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Small Firms Counselling Service

Volume 78: debated on Wednesday 1 May 1985

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asked the Secretary of State for Trade and Industry if he will make a statement on the continuing role of his Department's small firms counselling service in the light of the growth of the local enterprise agency movement.

The work of the small firms counselling service is being reorganised to operate increasingly through and in partnership with local enterprise agencies.

Is it my hon. Friend's intention therefore to change the objectives set for the counselling service?

I see a continuing role for the small firms service in giving its excellent advice to existing small businesses and start-ups. I hope that, over time, the local enterprise agencies will concentrate more on startups, leaving the resources of the small firms service to be concentrated in the area of special skills and also on the up-market counselling that it does so well.

Will the Minister give further consideration to the work in this field of the Co-operative Development Agency, which the Government supported last year? The small workers' and service co-operatives are now growing rapidly, and they need counselling in both marketing and accounting if they are to survive.

I know of the hon. Gentleman's interest in co-operatives. As I have said before, we are very anxious to support them. We have put the taxpayer's money where our mouth is by supporting the Co-operative Development Agency. We are funding it for the next six years to the tune of £200,000. More than 1,000 co-operatives have now been established in the country, but that figure must be compared with a total of 1·4 million small firms and 2·5 million self-employed. The £200,000 that we give the Co-operative Development Agency every year should also be contrasted with the £75,000 that we give to Business in the Community, which relates to the local enterprise agency movement. Business in the Community helps the local enterprise agency movement in many ways. We are incredibly generous to the Co-operative Development Agency.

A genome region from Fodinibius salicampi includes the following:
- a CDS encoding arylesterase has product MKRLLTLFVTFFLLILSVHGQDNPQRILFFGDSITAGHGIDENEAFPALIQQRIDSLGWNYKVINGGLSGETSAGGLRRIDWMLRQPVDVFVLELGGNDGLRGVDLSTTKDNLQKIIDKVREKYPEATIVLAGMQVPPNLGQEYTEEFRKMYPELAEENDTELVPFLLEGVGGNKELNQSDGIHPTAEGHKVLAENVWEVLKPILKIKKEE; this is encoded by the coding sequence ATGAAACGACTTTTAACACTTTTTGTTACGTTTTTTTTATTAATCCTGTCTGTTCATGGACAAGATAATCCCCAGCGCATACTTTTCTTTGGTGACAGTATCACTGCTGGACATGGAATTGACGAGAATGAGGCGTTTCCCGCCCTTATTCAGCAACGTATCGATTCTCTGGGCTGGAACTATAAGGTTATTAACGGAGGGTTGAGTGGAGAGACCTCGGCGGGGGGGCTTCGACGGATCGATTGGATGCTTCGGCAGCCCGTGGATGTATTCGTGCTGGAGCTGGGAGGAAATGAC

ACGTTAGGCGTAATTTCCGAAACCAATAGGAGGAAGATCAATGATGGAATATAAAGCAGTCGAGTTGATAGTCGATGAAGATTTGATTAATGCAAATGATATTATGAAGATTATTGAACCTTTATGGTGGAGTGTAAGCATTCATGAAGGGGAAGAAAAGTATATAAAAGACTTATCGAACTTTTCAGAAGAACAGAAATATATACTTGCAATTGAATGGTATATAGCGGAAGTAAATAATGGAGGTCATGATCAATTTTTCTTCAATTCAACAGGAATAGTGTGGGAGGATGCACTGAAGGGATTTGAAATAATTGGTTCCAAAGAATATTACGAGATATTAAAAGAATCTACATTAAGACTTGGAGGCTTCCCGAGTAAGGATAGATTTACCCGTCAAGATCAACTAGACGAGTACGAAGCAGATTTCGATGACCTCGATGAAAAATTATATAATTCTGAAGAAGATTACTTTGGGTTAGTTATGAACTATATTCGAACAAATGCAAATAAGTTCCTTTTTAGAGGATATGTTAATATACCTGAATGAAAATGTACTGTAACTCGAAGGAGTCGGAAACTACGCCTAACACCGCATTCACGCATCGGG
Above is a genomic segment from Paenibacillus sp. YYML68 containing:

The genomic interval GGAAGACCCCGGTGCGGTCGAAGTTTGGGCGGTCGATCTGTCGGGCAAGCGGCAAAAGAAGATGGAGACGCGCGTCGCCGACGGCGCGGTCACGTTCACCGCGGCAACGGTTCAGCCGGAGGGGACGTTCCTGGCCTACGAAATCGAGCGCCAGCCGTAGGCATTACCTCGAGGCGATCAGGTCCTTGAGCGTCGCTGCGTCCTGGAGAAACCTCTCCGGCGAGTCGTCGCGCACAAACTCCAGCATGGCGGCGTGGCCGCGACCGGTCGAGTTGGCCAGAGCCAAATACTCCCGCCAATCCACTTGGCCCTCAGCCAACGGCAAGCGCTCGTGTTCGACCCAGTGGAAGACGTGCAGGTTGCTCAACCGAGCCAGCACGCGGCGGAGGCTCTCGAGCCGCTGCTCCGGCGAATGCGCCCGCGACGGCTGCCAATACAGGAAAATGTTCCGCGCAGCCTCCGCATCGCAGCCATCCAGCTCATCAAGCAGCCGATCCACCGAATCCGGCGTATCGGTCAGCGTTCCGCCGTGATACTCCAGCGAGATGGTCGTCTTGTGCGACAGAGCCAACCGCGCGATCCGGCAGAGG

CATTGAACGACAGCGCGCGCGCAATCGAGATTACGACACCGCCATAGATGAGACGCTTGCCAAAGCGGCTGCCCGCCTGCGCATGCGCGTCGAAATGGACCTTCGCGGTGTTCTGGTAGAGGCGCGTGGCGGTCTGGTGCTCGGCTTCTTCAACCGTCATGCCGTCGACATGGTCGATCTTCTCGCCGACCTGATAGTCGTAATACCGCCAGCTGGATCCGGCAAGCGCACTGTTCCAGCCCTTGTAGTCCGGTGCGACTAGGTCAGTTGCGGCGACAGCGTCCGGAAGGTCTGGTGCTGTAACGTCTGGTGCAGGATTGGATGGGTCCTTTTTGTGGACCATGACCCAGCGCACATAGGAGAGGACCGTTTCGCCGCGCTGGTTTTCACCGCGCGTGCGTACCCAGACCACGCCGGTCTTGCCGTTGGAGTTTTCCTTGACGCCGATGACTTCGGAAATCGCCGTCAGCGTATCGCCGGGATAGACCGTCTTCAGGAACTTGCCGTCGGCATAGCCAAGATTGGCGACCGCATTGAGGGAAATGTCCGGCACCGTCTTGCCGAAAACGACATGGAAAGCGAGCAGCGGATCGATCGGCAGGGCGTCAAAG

Is my hon. Friend aware of the excellent work of the small firms service in west Norfolk. and in particular the work of Dr. John Knights? If my hon. Friend is to integrate the work of the small firms service into the local enterprise agencies, is there a continuing role for it as a separate entity?

My hon. Friend used the word integrate, but I prefer to use the word complementary in describing the way that the two services will operate. I envisage a continuing role for the small firms service and I do not envisage a time when we can do without it. It has doubled over the past two years. The expertise in the counselling teams, which are composed, as my hon. Friend knows, of industrialists and not civil servants, would be difficult to find in local enterprise agencies. Therefore, the roles are complementary.

Some of these agencies are undoubtedly doing an excellent job, but does the Minister recognise that many of them are virtually talking shops? Is the Department carrying out a cost-benefit analysis of their work, and is any consideration being given to the establishment of some objective standard of performance?

I am surprised that the right hon. Gentleman should frame his question in that way. I am sure he will realise on reflection that the local enterprise agencies would be offended at being called talking shops. The only shops that one could connect with the local enterprise agencies movement stems from the fact that we are anxious that, within the communities, they should be one-stop shops. A survey has been conducted by Business in the Community, which shows that the movement is extremely successful. Another recent survey conducted in Scotland shows that where there are local enterprise agencies there can be a reduction in the level of unemployment by about 2 per cent.